MONROE — Unfamiliar sounds — rich, precise and uplifting — filled the remodeled chapel at the Washington State Reformatory.
Soothing strains radiated around 70 inmates in their identical prison-issued garb.
Some closed their eyes, their expressions rapt. Others leaned forward, almost out of their seats, transfixed.
On stage, musicians from the Seattle Symphony also were lost in the moment. Their bodies gently swayed as bows sailed across strings. Their passion showed, even beneath the magnifying glass of corrections officers and security cameras trained on their audience. As one violinist joked, this was not the kind of captive audience they are used to.
“I don’t know what any of these people have done to end up in jail, but when I’m performing for them, I feel a kinship,” said Steve Bryant, a violinist with the Seattle Symphony.
Bryant was at the prison performing with the Seattle Symphony’s Community Connections program through a partnership with the Washington State Library.
“It’s a powerful experience to share this music — this great music, Beethoven, Mozart and all the others — with prisoners,” said Bryant. An hour-long workshop preceded the performance, pulling the offenders out of their chairs to sing, clap rhythms and improvise melodies.
“I especially like bringing music to people who don’t get it all the time,” said Amy Rubin, the composer, pianist and educator leading the workshop.
Atop a piano bench, getting a boost from a thick book borrowed from the prison chapel, Rubin’s slight frame belied the fearlessness and zeal she brought to her performance. Whether hammering out Gershwin on the piano or moving through the room bringing prisoners to their feet to sing a round or stomp a beat, Rubin engaged the gathering with determined energy.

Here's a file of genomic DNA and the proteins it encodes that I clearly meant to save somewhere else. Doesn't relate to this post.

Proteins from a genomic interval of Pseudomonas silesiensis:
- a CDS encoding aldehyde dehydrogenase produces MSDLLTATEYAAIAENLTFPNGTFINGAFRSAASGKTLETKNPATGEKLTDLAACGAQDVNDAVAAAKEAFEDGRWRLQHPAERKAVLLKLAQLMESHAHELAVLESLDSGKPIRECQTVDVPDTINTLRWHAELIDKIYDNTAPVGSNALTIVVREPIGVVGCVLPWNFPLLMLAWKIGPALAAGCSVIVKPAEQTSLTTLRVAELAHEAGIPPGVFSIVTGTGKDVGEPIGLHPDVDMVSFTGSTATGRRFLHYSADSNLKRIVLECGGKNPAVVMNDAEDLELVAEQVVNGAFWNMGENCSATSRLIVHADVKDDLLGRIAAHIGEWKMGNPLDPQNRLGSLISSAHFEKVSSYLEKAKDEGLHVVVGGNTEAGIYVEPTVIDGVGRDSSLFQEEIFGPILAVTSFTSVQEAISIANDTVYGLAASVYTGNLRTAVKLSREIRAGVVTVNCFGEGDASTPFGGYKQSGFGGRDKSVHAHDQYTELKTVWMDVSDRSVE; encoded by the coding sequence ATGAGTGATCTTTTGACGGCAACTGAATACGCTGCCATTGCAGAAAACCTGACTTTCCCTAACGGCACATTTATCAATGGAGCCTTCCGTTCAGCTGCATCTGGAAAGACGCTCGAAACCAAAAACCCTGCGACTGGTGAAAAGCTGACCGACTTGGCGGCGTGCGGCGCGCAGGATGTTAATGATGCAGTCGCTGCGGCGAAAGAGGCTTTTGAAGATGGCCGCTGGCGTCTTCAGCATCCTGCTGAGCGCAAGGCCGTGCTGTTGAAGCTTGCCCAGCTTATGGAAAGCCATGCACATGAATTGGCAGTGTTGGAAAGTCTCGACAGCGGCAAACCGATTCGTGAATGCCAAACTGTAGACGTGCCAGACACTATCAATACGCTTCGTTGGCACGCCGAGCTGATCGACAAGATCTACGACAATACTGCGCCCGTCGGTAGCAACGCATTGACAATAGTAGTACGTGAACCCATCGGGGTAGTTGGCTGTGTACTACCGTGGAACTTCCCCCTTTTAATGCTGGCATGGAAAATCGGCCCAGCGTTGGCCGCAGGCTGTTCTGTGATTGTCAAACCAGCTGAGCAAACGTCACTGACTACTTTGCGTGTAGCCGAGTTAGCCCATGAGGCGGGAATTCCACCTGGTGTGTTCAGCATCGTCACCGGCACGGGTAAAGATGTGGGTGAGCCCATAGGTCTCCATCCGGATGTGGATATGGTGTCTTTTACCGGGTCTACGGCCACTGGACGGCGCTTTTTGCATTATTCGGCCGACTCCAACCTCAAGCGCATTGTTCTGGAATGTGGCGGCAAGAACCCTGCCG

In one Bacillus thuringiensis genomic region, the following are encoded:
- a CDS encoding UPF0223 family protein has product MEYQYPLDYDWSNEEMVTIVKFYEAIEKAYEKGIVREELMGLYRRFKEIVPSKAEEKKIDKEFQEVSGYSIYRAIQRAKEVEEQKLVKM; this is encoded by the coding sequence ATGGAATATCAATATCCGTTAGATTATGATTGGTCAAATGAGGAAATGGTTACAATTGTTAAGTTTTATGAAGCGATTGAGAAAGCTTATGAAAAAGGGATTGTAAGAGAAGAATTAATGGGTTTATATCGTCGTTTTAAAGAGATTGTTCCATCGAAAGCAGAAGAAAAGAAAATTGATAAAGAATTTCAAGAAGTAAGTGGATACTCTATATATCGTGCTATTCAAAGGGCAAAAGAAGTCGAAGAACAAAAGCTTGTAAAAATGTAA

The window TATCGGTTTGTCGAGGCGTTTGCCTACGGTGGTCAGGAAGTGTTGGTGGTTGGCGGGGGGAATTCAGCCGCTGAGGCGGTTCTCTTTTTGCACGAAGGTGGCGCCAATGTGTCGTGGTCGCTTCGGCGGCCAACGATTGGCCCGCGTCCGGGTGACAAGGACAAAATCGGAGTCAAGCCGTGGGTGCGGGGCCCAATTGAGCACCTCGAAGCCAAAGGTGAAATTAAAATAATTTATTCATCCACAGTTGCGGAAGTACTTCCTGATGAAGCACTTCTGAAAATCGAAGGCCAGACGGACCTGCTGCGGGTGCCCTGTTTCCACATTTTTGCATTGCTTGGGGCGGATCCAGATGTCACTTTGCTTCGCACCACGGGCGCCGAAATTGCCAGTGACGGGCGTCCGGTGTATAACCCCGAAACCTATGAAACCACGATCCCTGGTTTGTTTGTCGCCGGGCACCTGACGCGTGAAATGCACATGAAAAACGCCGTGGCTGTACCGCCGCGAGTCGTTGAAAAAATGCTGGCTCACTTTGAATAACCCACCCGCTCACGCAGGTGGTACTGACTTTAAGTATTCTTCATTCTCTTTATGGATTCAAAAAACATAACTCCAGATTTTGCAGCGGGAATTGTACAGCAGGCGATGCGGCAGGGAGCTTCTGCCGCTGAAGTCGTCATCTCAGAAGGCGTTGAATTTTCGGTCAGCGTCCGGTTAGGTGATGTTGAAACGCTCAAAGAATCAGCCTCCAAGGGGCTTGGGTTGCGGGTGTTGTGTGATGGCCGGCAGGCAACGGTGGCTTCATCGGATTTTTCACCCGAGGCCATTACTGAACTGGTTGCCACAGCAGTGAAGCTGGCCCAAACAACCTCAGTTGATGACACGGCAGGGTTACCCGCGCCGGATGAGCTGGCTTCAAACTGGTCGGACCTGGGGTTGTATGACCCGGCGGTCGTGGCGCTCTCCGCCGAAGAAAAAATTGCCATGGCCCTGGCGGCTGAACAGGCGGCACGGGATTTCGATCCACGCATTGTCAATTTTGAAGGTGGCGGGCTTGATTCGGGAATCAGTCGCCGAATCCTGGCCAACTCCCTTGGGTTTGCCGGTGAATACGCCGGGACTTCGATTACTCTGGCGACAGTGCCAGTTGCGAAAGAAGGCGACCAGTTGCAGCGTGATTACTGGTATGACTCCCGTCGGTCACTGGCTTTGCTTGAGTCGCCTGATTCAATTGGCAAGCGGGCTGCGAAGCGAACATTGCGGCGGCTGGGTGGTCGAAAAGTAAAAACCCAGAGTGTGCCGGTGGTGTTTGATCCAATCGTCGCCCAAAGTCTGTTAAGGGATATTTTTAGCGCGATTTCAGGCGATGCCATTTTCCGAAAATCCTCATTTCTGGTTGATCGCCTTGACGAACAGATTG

“We are privileged to reach out to people who don’t normally get what we have to offer, and to bring that to them, and to make a difference,” said Rubin, who on a prior visit to the prison had performed a smaller workshop in a classroom.
This time, the addition of more musicians and a high level of interest among inmates meant more space was needed.
The best option was the prison chapel, a building closed for more than a year after corrections officer Jayme Biendl was killed by an inmate Jan. 29, 2011. Byron Scherf was convicted of murder in 2013 and is on death row.
On this evening three years later, the chapel brimmed with renewal and sonorous goodwill.
At the end of the performance the musicians fielded inmate questions ranging from “Is this your first time in a prison?” — a ‘yes’ for most of the symphony members — to “What’s the difference between a violin and a fiddle?” That answer came musically in some fiery fiddling from Bryant’s violin. In short, the instrument is the same, only the execution is different.
Music is a powerful force in Bryant’s life, and he wants to use it to relate to others. “I could be in jail. I could have gotten caught doing something illegal or made a bad choice. I look at them as myself — you know, there isn’t so much difference.”
The evening was about making a connection between professional musicians and convicts serving time for many different crimes, including theft, assault and sex offenses.
“If you looked at their faces, they were illuminated, and they were entranced and delighted,” Rubin said.
He would get no argument from Lydia Katz, who has been locked up at the reformatory since January 2013 for a sex crime in King County.
“This has been a beautiful night. We don’t get a lot of solid music in here,” Katz said. “This is the first bit of live music I’ve been able to see in months. It’s the most music consecutively I’ve been able to hear in a year.”
As the quartet played a piece by Beethoven, Katz’s eyes closed as he traced the notes through the air with his hands. He knew the piece from recordings, but hearing it played live was different.
“It was truly a blessing,” he said.
Mark Mulligan: 425-339-3462, firstname.lastname@example.org